Anwar al-Awlaki

Anwar al-Awlaki is the leader of AQAP, a terrorist branch in Yemen. The Yemeni Ministry of Defense announced September 30 the killing of prominent al-Qaeda leader Anwar al-Awlaki and three other al-Qaeda members. Yemeni officials said al-Awlaki was killed on Friday in an airstrike in a region between al-Jawf and Marib provinces.

Anwar al-Awlaki dead body
Anwar Al-Awlaki, 40, an influential English-speaking New Mexico-born radical Yemeni cleric, harnessed the Internet to promote violent Jihad. Al-Awlaki's death is the latest in a run of high-profile kills for Washington under Mr. Obama. Al-Awlaki was also linked to a shooting at a US army base. Al-Awlaki was placed on the CIA "kill or capture" list by the Obama administration in April 2010 - the first American to be so targeted.
Anwar al-Awlaki dead body
The strike took place in the morning hours in the eastern Yemeni province of al-Jawf. A second American, Samir Khan, who edited al Qaida's Internet magazine, was also killed in the airstrike.

The officials spoke on condition of anonymity because al-Asiri's death has not officially been confirmed. Christopher Boucek, a scholar who studies Yemen and al Qaida, said al-Asiri was so important to the organization that his death would "overshadow" the news of the deaths of al-Awlaki and Khan.
Anwar al-Awlaki dead body
The voices of Khan and al-Awlaki elevated the several hundred al Qaida fighters hiding out in Yemen into a greater threat than similar affiliates of the terror network in North Africa, Somalia or east Asia.

President Barack Obama heralded the strike as a "major blow to al Qaida's most active operational affiliate," saying the 40-year-old al-Awlaki was the group's "leader of external operations."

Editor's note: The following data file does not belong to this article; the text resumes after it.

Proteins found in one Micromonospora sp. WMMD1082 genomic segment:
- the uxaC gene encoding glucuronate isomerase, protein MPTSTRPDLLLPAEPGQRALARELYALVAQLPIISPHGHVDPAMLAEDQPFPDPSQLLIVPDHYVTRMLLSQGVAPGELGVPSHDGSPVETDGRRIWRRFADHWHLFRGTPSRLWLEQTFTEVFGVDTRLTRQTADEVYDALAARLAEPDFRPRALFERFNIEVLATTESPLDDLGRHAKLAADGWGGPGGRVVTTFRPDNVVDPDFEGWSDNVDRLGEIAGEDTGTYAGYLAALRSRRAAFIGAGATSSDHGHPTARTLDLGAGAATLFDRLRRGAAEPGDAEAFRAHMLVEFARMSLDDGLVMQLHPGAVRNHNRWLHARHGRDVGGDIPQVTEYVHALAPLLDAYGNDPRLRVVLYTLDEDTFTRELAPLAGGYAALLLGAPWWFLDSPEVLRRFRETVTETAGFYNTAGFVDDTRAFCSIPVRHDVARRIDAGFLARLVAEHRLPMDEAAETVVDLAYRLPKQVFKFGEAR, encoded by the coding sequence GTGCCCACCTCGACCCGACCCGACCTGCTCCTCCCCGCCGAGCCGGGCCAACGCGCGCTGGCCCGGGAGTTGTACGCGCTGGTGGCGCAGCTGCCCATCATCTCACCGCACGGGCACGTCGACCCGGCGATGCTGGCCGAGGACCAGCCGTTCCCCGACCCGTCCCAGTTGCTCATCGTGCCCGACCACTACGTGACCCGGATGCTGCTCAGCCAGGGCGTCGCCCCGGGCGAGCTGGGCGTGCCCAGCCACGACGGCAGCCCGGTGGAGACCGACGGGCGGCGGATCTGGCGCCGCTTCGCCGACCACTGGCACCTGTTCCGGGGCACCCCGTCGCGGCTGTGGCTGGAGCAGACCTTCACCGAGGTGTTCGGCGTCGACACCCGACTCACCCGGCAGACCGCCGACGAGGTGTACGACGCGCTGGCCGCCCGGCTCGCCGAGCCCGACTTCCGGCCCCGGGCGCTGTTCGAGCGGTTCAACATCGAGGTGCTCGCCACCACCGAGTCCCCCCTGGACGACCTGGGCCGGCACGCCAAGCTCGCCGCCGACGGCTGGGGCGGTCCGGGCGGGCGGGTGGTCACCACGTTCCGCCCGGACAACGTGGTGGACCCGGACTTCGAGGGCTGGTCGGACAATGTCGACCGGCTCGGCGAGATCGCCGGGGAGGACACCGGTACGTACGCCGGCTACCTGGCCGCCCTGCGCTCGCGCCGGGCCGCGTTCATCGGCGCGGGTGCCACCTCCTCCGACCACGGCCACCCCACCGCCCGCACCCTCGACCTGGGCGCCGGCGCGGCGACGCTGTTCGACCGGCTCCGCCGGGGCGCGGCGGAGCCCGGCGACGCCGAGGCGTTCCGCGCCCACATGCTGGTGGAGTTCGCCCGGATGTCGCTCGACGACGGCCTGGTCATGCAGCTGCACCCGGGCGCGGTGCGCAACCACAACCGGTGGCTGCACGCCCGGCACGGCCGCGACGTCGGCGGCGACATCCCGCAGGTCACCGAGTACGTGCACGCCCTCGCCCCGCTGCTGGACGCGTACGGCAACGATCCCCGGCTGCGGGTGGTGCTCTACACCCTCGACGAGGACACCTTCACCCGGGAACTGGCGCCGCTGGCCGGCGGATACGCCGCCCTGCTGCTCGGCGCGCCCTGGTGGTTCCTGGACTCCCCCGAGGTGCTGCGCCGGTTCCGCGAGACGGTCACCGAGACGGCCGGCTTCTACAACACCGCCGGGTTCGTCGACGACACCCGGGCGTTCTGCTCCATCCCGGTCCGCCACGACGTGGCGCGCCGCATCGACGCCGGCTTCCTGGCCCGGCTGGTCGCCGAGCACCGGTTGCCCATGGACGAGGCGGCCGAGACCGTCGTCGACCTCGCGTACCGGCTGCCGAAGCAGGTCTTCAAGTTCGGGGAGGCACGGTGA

Anwar al-Awlaki dead body
Al-Awlaki's death was the biggest success in the Obama administration's intensified campaign to take out al Qaida's leadership since the May killing of Osama bin Laden in Pakistan. At least twice, airstrikes were called in on locations in Yemen where al-Awlaki was suspected of being, but he wasn't harmed.

In July, US Defense Secretary Leon Panetta said al-Awlaki was a priority target alongside Ayman al-Zawahri, bin Laden's successor as the terror network's leader.
Anwar al-Awlaki dead body
Bruce Riedel, a Brookings senior fellow and former CIA officer, cautioned that while al-Awlaki was the "foremost propagandist," for al Qaida's Yemen branch, his death "doesn't really significantly change its fortunes."

al Qaida in the Arabian Peninsula, as the terror branch in Yemen is called, has been operating in Yemen for years, led by a Yemeni militant and former bin Laden aide named Nasser al-Wahishi. Al-Wahishi placed major importance on propaganda efforts.

Al-Awlaki gave the group its international voice.

Hasan initiated the contacts, drawn by al-Awlaki's Internet sermons.

Yemeni officials say they believe al-Awlaki and other al Qaida leaders met with Abdulmutallab in a Yemen hideout in the weeks before the failed bombing. Al-Awlaki has said Abdulmutallab was his "student" but said he never told him to carry out the airline attack.

The FBI questioned al-Awlaki at the time but found no cause to detain him.

In 2004, al-Awlaki returned to Yemen, and in the years that followed, his English-language Internet sermons increasingly turned to denunciations of the United States and calls for jihad, or holy war. Since the Fort Hood attack, he has been on the run alongside al Qaida militants.

US terrorism expert Evan Kohlmann said al-Awlaki's death doesn't affect al Qaida in the Arabian Peninsula's military capabilities. "Al-Awlaki's greatest importance really is a recruiter for homegrown terrorism," he said. The killing of the American cleric Anwar al-Awlaki will instill a "sense of doom" in al-Qaida's surviving leaders, a senior American military official told The New York Times.

The Times reported that the airstrike that killed al-Awlaki and fellow U.S. citizen Samir Khan, 25, was the culmination of a two-year manhunt.

Close calls
Story: Radical American cleric killed in Yemen, officials say

The senior U.S. military official told the Times that the ultimate success of the attempts to kill al-Awlaki would limit the capabilities of al-Qaida.
Story: Plenty of al-Qaida targets remain after Osama bin Laden's death

However, at the Washington-area mosque where al-Awlaki preached a decade ago, there were few tears over his death.

Khalid Abutaa was among those happy to hear the news that al-Awlaki was dead.

Hassan Mohamed, 62, said no allegations against al-Awlaki had been proven.

Video: Second American killed in al-Awlaki strike